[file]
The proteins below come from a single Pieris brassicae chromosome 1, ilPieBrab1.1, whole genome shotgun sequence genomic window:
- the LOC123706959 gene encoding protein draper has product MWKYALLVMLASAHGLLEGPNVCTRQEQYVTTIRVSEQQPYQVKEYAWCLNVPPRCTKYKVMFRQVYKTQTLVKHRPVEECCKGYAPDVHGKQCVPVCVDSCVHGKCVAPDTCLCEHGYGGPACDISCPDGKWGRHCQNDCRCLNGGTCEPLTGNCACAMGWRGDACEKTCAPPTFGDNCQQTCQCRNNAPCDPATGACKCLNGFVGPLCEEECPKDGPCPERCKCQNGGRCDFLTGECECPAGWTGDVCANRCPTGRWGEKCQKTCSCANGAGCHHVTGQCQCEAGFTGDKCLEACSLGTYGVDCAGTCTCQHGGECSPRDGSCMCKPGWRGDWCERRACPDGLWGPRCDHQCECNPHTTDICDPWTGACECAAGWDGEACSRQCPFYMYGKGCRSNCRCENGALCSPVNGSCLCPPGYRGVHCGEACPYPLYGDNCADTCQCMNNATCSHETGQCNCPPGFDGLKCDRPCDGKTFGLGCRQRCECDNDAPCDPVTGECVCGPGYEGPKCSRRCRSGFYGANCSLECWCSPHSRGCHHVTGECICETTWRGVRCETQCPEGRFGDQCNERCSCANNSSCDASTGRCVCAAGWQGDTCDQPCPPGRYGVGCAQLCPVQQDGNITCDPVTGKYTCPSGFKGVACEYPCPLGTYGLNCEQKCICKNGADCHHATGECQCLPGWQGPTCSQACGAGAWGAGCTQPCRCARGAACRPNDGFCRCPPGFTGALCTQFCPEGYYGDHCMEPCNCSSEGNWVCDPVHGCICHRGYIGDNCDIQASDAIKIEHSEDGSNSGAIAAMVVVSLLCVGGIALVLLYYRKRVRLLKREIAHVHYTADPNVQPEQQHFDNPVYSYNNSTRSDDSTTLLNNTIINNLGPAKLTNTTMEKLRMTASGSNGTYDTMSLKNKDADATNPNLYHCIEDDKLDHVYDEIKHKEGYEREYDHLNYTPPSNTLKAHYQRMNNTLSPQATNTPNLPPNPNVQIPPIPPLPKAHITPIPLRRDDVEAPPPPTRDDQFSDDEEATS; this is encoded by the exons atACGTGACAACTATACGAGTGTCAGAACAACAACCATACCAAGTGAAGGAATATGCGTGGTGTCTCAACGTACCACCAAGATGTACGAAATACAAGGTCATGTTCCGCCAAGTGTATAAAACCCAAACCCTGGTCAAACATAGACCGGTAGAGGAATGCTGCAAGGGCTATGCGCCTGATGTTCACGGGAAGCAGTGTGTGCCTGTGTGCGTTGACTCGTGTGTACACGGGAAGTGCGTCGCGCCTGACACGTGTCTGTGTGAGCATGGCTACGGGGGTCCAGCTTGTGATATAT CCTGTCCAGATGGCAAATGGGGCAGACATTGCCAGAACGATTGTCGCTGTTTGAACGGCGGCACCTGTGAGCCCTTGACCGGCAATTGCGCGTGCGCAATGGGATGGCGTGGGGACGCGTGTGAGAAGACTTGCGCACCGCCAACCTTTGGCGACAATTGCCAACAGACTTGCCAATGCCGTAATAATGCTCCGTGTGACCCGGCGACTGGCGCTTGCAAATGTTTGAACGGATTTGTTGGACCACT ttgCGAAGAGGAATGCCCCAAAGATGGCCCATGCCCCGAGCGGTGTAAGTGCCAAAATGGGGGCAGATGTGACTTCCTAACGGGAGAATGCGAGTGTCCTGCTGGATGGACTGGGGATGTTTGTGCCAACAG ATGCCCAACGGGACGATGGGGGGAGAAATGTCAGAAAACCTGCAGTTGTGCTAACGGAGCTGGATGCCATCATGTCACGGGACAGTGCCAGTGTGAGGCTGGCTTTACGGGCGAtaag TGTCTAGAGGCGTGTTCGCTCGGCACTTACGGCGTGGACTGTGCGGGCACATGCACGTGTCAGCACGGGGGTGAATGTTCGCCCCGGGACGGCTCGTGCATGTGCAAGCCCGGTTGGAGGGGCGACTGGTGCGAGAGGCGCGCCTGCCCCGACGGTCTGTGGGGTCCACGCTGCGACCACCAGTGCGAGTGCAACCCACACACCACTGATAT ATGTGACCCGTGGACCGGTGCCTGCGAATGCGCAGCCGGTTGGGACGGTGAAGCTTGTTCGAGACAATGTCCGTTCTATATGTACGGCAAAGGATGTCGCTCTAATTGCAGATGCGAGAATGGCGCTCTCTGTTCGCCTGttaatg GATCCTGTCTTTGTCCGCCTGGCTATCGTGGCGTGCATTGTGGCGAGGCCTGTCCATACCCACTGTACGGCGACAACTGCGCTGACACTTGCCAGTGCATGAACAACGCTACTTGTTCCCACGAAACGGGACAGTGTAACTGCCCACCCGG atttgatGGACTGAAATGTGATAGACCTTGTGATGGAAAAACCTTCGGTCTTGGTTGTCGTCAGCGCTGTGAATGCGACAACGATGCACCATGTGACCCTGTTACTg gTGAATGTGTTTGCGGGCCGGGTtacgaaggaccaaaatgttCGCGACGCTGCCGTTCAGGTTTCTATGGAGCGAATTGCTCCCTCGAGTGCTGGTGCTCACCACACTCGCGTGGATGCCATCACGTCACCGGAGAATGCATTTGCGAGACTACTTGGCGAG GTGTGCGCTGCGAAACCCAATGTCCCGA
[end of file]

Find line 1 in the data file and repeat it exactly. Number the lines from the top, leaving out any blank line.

The proteins below come from a single Pieris brassicae chromosome 1, ilPieBrab1.1, whole genome shotgun sequence genomic window: